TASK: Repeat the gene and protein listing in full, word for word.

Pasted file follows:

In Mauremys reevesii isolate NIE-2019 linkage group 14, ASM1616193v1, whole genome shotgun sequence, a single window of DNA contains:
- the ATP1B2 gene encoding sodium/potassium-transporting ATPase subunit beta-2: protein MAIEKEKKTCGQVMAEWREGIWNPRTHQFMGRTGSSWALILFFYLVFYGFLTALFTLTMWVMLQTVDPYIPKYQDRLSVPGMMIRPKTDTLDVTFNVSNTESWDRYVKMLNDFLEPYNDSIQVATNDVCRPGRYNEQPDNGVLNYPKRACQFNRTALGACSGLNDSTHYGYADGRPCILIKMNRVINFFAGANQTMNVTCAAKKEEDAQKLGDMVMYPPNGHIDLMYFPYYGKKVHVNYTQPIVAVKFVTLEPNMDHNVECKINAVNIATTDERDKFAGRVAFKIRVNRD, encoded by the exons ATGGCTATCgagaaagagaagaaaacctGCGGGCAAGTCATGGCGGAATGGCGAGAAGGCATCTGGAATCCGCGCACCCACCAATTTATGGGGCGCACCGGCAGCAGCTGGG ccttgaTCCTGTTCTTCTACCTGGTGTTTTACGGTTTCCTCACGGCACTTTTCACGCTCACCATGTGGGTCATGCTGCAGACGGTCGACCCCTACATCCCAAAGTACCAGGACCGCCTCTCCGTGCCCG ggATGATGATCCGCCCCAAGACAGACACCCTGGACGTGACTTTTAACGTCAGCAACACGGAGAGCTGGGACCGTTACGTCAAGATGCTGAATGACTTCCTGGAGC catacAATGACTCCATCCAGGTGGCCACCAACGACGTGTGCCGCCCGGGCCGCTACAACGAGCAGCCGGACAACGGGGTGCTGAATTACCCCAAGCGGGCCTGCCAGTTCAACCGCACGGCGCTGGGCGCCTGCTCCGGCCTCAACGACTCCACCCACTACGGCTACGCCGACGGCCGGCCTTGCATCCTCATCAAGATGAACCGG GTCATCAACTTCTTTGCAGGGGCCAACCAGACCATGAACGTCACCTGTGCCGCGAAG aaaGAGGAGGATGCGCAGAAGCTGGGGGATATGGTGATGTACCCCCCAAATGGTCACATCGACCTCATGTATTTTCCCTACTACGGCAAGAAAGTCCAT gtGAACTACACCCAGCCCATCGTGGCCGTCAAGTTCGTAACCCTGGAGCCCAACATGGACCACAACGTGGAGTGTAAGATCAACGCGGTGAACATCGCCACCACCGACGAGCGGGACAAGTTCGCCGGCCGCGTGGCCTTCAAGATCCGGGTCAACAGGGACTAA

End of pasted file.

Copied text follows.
In Mauremys reevesii isolate NIE-2019 linkage group 14, ASM1616193v1, whole genome shotgun sequence, a single window of DNA contains:
- the ATP1B2 gene encoding sodium/potassium-transporting ATPase subunit beta-2: protein MAIEKEKKTCGQVMAEWREGIWNPRTHQFMGRTGSSWALILFFYLVFYGFLTALFTLTMWVMLQTVDPYIPKYQDRLSVPGMMIRPKTDTLDVTFNVSNTESWDRYVKMLNDFLEPYNDSIQVATNDVCRPGRYNEQPDNGVLNYPKRACQFNRTALGACSGLNDSTHYGYADGRPCILIKMNRVINFFAGANQTMNVTCAAKKEEDAQKLGDMVMYPPNGHIDLMYFPYYGKKVHVNYTQPIVAVKFVTLEPNMDHNVECKINAVNIATTDERDKFAGRVAFKIRVNRD, encoded by the exons ATGGCTATCgagaaagagaagaaaacctGCGGGCAAGTCATGGCGGAATGGCGAGAAGGCATCTGGAATCCGCGCACCCACCAATTTATGGGGCGCACCGGCAGCAGCTGGG ccttgaTCCTGTTCTTCTACCTGGTGTTTTACGGTTTCCTCACGGCACTTTTCACGCTCACCATGTGGGTCATGCTGCAGACGGTCGACCCCTACATCCCAAAGTACCAGGACCGCCTCTCCGTGCCCG ggATGATGATCCGCCCCAAGACAGACACCCTGGACGTGACTTTTAACGTCAGCAACACGGAGAGCTGGGACCGTTACGTCAAGATGCTGAATGACTTCCTGGAGC catacAATGACTCCATCCAGGTGGCCACCAACGACGTGTGCCGCCCGGGCCGCTACAACGAGCAGCCGGACAACGGGGTGCTGAATTACCCCAAGCGGGCCTGCCAGTTCAACCGCACGGCGCTGGGCGCCTGCTCCGGCCTCAACGACTCCACCCACTACGGCTACGCCGACGGCCGGCCTTGCATCCTCATCAAGATGAACCGG GTCATCAACTTCTTTGCAGGGGCCAACCAGACCATGAACGTCACCTGTGCCGCGAAG aaaGAGGAGGATGCGCAGAAGCTGGGGGATATGGTGATGTACCCCCCAAATGGTCACATCGACCTCATGTATTTTCCCTACTACGGCAAGAAAGTCCAT gtGAACTACACCCAGCCCATCGTGGCCGTCAAGTTCGTAACCCTGGAGCCCAACATGGACCACAACGTGGAGTGTAAGATCAACGCGGTGAACATCGCCACCACCGACGAGCGGGACAAGTTCGCCGGCCGCGTGGCCTTCAAGATCCGGGTCAACAGGGACTAA